In detailing the tragic stories of Chinese women forced to give up their baby girls, Xinran demonstrates not only her relentless journalistic instinct but also her capacity for human understanding. For example: On a bus ride one day, when a stranger points out to her some misapplied makeup and then starts chatting with her, Xinran realizes she can repeat this mistake in the future to create opportunities for other women to approach her. "I gradually learned how to use my own lack of knowledge to unlock the secrets of Chinese women," she writes.
With such keen sensitivity, it's no wonder women have poured out their life stories to this Chinese British journalist and radio broadcaster. Born in Beijing, Xinran grew up estranged from her parents during the Cultural Revolution and considers herself an orphan of sorts. She has the valued perspective of both...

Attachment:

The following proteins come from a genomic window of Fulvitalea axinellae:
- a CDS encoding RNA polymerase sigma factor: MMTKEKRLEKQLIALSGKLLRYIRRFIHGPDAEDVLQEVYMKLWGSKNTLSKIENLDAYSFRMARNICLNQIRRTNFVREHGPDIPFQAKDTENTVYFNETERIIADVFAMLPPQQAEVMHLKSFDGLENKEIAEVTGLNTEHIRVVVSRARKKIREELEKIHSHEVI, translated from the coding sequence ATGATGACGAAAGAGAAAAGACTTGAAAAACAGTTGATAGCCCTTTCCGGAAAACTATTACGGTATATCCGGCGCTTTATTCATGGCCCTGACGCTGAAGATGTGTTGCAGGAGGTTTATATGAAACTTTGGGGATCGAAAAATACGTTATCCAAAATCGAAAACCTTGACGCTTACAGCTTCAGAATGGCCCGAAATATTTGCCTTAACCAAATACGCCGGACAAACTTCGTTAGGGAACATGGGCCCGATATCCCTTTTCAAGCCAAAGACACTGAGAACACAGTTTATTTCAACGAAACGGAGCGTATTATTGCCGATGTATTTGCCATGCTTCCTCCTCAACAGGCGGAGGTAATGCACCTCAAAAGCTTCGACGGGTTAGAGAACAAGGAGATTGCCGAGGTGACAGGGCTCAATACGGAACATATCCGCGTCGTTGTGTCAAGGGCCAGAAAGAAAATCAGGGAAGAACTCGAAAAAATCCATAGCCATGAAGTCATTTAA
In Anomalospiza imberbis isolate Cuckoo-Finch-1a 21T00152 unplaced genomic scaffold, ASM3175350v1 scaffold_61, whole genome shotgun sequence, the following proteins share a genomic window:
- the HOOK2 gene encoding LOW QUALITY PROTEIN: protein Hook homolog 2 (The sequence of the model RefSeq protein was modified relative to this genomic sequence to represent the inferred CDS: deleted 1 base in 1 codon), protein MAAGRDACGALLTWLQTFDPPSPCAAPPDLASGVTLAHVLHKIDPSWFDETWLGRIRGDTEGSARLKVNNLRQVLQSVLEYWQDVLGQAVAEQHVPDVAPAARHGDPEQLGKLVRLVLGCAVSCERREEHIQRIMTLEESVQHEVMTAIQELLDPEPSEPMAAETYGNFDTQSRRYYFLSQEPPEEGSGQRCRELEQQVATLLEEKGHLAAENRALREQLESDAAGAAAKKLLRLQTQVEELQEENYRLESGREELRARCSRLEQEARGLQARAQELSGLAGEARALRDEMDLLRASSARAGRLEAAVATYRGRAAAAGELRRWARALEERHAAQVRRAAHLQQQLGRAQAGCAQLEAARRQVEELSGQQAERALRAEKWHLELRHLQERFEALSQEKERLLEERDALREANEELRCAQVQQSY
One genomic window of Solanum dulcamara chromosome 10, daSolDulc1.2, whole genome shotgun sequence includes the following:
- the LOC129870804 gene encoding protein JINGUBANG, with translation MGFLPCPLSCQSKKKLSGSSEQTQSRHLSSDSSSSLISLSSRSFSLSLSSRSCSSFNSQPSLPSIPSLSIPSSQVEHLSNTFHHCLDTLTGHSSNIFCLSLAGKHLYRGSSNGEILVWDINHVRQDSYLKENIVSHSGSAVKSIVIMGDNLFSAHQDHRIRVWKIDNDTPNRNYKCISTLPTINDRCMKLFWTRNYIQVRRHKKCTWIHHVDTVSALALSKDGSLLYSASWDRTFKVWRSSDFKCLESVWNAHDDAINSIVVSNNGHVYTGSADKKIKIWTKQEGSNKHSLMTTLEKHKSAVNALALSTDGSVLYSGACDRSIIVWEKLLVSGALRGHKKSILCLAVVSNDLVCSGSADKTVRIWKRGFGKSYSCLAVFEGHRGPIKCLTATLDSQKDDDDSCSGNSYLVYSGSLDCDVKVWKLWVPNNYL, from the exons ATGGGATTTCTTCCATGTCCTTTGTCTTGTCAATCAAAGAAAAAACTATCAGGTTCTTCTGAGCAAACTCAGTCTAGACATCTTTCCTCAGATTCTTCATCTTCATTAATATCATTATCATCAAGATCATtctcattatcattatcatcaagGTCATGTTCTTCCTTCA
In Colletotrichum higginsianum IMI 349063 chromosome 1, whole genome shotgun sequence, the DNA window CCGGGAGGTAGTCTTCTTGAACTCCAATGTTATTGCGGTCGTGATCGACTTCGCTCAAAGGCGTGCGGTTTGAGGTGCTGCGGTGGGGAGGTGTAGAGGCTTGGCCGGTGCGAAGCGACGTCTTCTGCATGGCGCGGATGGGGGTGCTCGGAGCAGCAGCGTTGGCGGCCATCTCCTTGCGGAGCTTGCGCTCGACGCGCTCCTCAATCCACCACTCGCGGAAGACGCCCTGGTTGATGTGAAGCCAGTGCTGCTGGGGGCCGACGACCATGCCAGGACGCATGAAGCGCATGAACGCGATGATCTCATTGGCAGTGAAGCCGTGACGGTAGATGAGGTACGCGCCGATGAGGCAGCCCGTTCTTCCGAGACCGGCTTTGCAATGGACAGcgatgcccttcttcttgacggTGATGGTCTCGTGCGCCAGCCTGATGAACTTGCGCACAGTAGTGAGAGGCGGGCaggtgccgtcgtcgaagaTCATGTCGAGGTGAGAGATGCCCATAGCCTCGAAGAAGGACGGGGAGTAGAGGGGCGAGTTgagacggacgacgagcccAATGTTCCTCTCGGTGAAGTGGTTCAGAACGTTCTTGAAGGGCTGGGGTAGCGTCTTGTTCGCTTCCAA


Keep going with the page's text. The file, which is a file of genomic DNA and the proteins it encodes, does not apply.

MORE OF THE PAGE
Beyond the Book
Xinran founded a charity in 2004 called The Mothers' Bridge of Love (MBL),
which aims to build understanding between adopted Chinese children growing up around the world, their adoptive parents and their birth culture. The following letter, abbreviated from the original, written by an adopted girl to her unknown birth-mother, expresses the purpose of MBL better than any mission statement could:
My name is Charlotte but when I went to China, they called me Shasha. I am 18 years old now, and I live in a city near Paris in France. I hope you are fine. I'm sorry but...